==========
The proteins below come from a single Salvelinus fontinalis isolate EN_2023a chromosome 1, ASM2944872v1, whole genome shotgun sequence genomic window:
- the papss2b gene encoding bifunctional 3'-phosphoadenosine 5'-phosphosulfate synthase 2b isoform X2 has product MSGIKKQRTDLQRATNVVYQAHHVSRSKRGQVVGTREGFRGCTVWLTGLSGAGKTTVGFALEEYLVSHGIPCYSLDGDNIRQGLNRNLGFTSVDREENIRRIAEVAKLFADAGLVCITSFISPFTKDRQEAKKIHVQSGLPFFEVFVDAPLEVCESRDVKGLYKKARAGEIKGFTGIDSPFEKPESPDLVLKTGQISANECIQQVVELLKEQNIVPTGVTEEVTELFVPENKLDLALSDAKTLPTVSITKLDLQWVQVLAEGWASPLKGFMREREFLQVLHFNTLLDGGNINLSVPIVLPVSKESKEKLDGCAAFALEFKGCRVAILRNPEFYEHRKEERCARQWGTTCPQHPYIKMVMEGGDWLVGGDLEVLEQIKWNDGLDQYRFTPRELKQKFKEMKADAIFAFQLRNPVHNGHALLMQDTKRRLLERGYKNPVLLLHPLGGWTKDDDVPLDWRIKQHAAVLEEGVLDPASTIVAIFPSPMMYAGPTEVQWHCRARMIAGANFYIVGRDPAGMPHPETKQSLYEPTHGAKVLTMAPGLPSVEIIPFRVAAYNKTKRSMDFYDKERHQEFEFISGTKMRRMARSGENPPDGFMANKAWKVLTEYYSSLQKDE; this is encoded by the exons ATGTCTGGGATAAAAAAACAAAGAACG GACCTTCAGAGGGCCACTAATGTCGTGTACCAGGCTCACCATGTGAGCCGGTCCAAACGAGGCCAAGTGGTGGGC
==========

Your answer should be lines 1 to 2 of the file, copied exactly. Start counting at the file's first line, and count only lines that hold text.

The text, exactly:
The proteins below come from a single Salvelinus fontinalis isolate EN_2023a chromosome 1, ASM2944872v1, whole genome shotgun sequence genomic window:
- the papss2b gene encoding bifunctional 3'-phosphoadenosine 5'-phosphosulfate synthase 2b isoform X2 has product MSGIKKQRTDLQRATNVVYQAHHVSRSKRGQVVGTREGFRGCTVWLTGLSGAGKTTVGFALEEYLVSHGIPCYSLDGDNIRQGLNRNLGFTSVDREENIRRIAEVAKLFADAGLVCITSFISPFTKDRQEAKKIHVQSGLPFFEVFVDAPLEVCESRDVKGLYKKARAGEIKGFTGIDSPFEKPESPDLVLKTGQISANECIQQVVELLKEQNIVPTGVTEEVTELFVPENKLDLALSDAKTLPTVSITKLDLQWVQVLAEGWASPLKGFMREREFLQVLHFNTLLDGGNINLSVPIVLPVSKESKEKLDGCAAFALEFKGCRVAILRNPEFYEHRKEERCARQWGTTCPQHPYIKMVMEGGDWLVGGDLEVLEQIKWNDGLDQYRFTPRELKQKFKEMKADAIFAFQLRNPVHNGHALLMQDTKRRLLERGYKNPVLLLHPLGGWTKDDDVPLDWRIKQHAAVLEEGVLDPASTIVAIFPSPMMYAGPTEVQWHCRARMIAGANFYIVGRDPAGMPHPETKQSLYEPTHGAKVLTMAPGLPSVEIIPFRVAAYNKTKRSMDFYDKERHQEFEFISGTKMRRMARSGENPPDGFMANKAWKVLTEYYSSLQKDE; this is encoded by the exons ATGTCTGGGATAAAAAAACAAAGAACG GACCTTCAGAGGGCCACTAATGTCGTGTACCAGGCTCACCATGTGAGCCGGTCCAAACGAGGCCAAGTGGTGGGC